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Jessica Hilltout July 26, 2010

Posted by Geoffrey Hiller in Ghana.
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Tawfig, Kusawku, Ghana, 2008

Jessica Hilltout (b. 1977, Belgium) has been traveling ever since her parents exposed her to the world and this sparked her fascination with images. As a young woman, she attended Art College in Blackpool, England and later worked briefly (and unhappily) in commercial photography. In 2002 she traveled through Central Asia and Africa photographing the seemingly unimportant, the apparently hidden and finding beauty in both. Jessica’s work is proof positive that beauty can be found anywhere, especially in those unique imperfections that mark our individuality.

About the Photograph:

This is one of my favorite images. This young footballer is called Tawfig. I spent six days in his village. The main activity here is farming. Everyday around 4pm the boys gather on the field and play football after farming. Football is a way of getting ridding of stress after a long day in the fields. Football is precious, its a necessity. The heat of the day is disappearing, the field is surrounded by spectators, the boys play with an amazing energy. No rules just fun and fair play. You hear giggling, laughter, oooooing aaaahhhing, the chickens and the goats wandering or grazing off the edge of the field, a young girl sells nuts… Then the light falls and within minutes the field is empty, everyone goes home, relaxed, exhausted, smiling, ready to eat, sleep and start a new day. In this image, I made group shot of Tawfig’s team. A magical moment came and went. I saw Tawfig through my lens, eyes closed, hand to heart… a spontaneous gesture. For me this image breathes belief, passion, love, happiness and that special pulsating energy which is unique to the African continent.”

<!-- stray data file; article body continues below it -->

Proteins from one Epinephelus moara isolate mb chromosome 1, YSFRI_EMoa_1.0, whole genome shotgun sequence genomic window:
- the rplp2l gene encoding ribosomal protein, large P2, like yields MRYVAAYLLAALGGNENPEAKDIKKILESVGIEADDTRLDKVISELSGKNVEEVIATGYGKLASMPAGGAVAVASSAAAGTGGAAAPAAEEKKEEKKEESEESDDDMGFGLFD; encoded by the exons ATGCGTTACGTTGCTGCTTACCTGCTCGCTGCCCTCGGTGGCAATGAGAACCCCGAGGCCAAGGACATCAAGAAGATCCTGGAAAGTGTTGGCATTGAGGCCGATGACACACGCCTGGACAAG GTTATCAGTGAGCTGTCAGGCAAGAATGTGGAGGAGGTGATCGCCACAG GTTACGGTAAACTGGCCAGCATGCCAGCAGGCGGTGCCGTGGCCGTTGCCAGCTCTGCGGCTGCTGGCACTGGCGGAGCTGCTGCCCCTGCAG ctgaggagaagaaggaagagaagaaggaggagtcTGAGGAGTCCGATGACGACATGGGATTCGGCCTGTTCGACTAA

“I was very keen on taking a different look at the meaning of football in Africa. There was no real planning for the nine month trip. I flew to Cape Town with a Hasselblad, an 80 mm lens, 300 rolls of film, a digital camera, my log book, a mini printer and a stock of new footballs. 15,000 km later I returned the car to my Dad. Then I set off to Accra, Ghana, where I got a Nissan Vanette. I build a bed for the inside. I had four boxes; one for footballs, one for food and the other two for clothes and film. This mobile home took me 5,000 km across six countries in West Africa. Throughout the trip I had exchanged manufactured footballs for homemade ones. Back in South Africa, I found myself with thirty-five such balls and realized the extent to which they represented the essence of my trip and the heart of the project. I am looking to exchange the 35 balls I collected for equipment for all the players that made this project come to life… so that they can keep on playing the game they love.”

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